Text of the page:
Making EVs Cool

Oct. 25, 2021
Formula E and Extreme E racing make EVs cool, which is very good for the planet.

What do you get when you mix renewable energy with energy storage and stir in some all-electric sport utility vehicles (SUVs)? Give up? It’s “Extreme E” racing, which is the latest in electric vehicle (EV) racing to make its debut. It joins Formula E racing, which has been popular for many years now. Formula E uses Grand Prix style racers that compete on city streets all over the world.

Extreme E, however, uses all-electric SUV racers on an off-road track in remote locations. Racing has long been the place for manufacturers to test innovative new materials and technologies before they find their way into consumer vehicles. Also, Formula E and Extreme E racing make EVs cool which is very good for the planet.

Extreme SUVs

Granted an all-electric semi-truck is impressive, but they don’t crank up the coolness factor the way EV racing machines do. The E-SUVs used in Extreme E racing have plenty of muscle with approximately 400 kilowatts (540 horsepower) of power at the driver’s disposal. They can go from 0 - 62 miles/hour (100 kilometers/hour) in 4.5 seconds.

To make things a little more challenging, the cars are powered by a hybrid-battery with about 54.0 kilowatt-hours of capacity. Adding to the pressure, each day the racing teams are limited to one full battery charge for that day’s multi-events. When you think about racing each day on one full battery charge, a day’s commuting and shopping aren’t much of a challenge for the average production e-SUV’s battery capacity.

By the way, that once-a-day battery charge comes from electricity generated by environmentally friendly hydrogen fuel cells. This is another cool factors of Extreme E off-roading. If that isn’t enough, Alejandro Agag, the founder of Extreme E, is using the sport to draw the public’s attention to the climate change challenges faced by unique ecosystems of the world.

Extreme E popped up on my radar when a TV sportscaster talked about the Artic X Prix, which showcased climate change in polar regions. The off-roading event was held at Russell Glacier near Kangarlussuaq in Greenland. The race wasn’t on the glacier, but on the land that has been recently exposed by accelerated glacier melt.

Agag’s idea is to emphasize how global climate change is impacting the polar icepack in general and the glaciers in Greenland specifically. The combination of the environment, renewables, energy storage, and EVs really intrigued me. When the show was over, I found coverage of the Artic X Prix on YouTube and it was fascinating.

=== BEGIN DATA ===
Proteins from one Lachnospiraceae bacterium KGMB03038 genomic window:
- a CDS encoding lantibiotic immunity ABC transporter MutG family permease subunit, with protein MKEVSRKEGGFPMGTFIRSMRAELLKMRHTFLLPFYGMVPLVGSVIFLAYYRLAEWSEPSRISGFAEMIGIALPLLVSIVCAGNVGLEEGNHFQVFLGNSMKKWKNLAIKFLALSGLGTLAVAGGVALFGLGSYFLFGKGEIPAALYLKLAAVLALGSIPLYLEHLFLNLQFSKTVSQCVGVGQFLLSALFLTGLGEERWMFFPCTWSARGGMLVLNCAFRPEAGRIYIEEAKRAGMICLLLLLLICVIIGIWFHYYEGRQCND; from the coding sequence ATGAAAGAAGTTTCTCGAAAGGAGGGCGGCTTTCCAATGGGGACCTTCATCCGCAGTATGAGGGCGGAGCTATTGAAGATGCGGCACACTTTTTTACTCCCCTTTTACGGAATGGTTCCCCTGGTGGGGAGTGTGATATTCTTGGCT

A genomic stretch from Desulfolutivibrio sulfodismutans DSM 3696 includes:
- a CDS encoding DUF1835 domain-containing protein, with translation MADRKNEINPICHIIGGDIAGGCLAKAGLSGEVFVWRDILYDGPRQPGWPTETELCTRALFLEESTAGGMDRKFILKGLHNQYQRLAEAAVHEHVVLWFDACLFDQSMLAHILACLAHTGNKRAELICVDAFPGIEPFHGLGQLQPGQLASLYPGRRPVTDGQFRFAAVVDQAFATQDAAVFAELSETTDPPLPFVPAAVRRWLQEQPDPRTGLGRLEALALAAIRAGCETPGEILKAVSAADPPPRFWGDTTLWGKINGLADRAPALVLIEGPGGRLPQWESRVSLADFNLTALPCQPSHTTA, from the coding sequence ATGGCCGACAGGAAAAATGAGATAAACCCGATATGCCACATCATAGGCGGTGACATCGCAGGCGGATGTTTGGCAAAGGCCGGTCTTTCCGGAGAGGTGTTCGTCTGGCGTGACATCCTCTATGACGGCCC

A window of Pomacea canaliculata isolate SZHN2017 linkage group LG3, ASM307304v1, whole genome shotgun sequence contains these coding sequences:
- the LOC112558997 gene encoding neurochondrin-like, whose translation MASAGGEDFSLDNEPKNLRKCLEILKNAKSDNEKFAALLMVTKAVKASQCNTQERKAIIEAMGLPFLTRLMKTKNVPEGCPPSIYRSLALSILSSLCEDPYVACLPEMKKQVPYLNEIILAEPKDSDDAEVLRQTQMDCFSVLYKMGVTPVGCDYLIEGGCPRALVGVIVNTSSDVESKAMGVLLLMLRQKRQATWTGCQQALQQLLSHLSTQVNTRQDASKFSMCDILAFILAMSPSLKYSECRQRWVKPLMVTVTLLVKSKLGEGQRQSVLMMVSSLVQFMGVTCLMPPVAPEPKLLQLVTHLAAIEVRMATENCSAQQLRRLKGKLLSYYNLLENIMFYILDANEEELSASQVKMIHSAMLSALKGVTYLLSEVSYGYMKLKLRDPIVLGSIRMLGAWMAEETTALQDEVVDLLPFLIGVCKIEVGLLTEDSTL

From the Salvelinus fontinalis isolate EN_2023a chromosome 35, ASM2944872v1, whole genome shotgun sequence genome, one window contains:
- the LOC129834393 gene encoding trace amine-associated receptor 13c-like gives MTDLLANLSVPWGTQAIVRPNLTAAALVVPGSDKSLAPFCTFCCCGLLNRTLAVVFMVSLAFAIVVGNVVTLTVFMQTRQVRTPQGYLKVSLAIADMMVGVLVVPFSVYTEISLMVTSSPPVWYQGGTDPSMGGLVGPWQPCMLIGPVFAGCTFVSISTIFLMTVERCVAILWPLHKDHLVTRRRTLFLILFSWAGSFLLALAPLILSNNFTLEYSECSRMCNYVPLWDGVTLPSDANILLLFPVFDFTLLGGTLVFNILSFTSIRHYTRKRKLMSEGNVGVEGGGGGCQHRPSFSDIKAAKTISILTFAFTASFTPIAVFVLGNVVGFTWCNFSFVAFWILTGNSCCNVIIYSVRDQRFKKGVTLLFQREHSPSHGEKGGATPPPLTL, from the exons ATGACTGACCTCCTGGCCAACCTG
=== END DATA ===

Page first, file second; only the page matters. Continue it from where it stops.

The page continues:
Is There Interest

After spending an afternoon watching all the X Prix videos available, I started thinking about all of the articles and surveys I had read lately. Most had been positive, but there were several that bothered me. They indicated that consumers were not interested in EVs. Could that be true?

So I did some digging. Recently, the International Energy Agency (IEA) on EVs published their “Global EV Outlook 2021.” IEA’s publication is an annual commentary on what is happening with EVs. One item caught my attention said, “The worldwide EV registrations increased by 41% in 2020 despite the pandemic related worldwide downturn in car sales.” IEA pointed out this happened while fossil-fuel cars sales dropped 16%.

IEA had another catchy fact - global consumer spending on EV purchases was roughly US$ 120 billion in 2020 – that sounds like interest to me. Another tidbit stated Europe moved into first place for new EV registrations, which bumped China into second place for the first time. They attribute this gain to strong government incentives.

What about utilities, are they interested? According to a recent Business Wire press release the Electric Highway Coalition was expanding to 14 members with AVANGRID joining the partnership. This coalition has more than doubled since its inception and now includes members in 29 states and the District of Columbia with a collective customer base of over 60 million. Each member utility is committed to providing customers with fast EV charging facilities within its service territory.

After the extreme weather events experienced in 2021, no one can claim climate change isn’t real. Reducing the carbon footprint of transportation with EVs is a huge step in that direction. Making EVs cool with something like Extreme E racing with its use of renewable generation and EVs is positive step for getting more of the car buying public to put more EVs on the road. Paraphrasing a popular saying – we better build because they are coming!

About the Author

Gene Wolf

Gene Wolf has been designing and building substations and other high technology facilities for over 32 years. He received his BSEE from Wichita State University. He received his MSEE from New Mexico State University. He is a registered professional engineer in the states of California and New Mexico. He started his career as a substation engineer for Kansas Gas and Electric, retired as the Principal Engineer of Stations for Public Service Company of New Mexico recently, and founded Lone Wolf Engineering, LLC an engineering consulting company.  

Gene is widely recognized as a technical leader in the electric power industry. Gene is a fellow of the IEEE. He is the former Chairman of the IEEE PES T&D Committee. He has held the position of the Chairman of the HVDC & FACTS Subcommittee and membership in many T&D working groups. Gene is also active in renewable energy. He sponsored the formation of the “Integration of Renewable Energy into the Transmission & Distribution Grids” subcommittee and the “Intelligent Grid Transmission and Distribution” subcommittee within the Transmission and Distribution committee.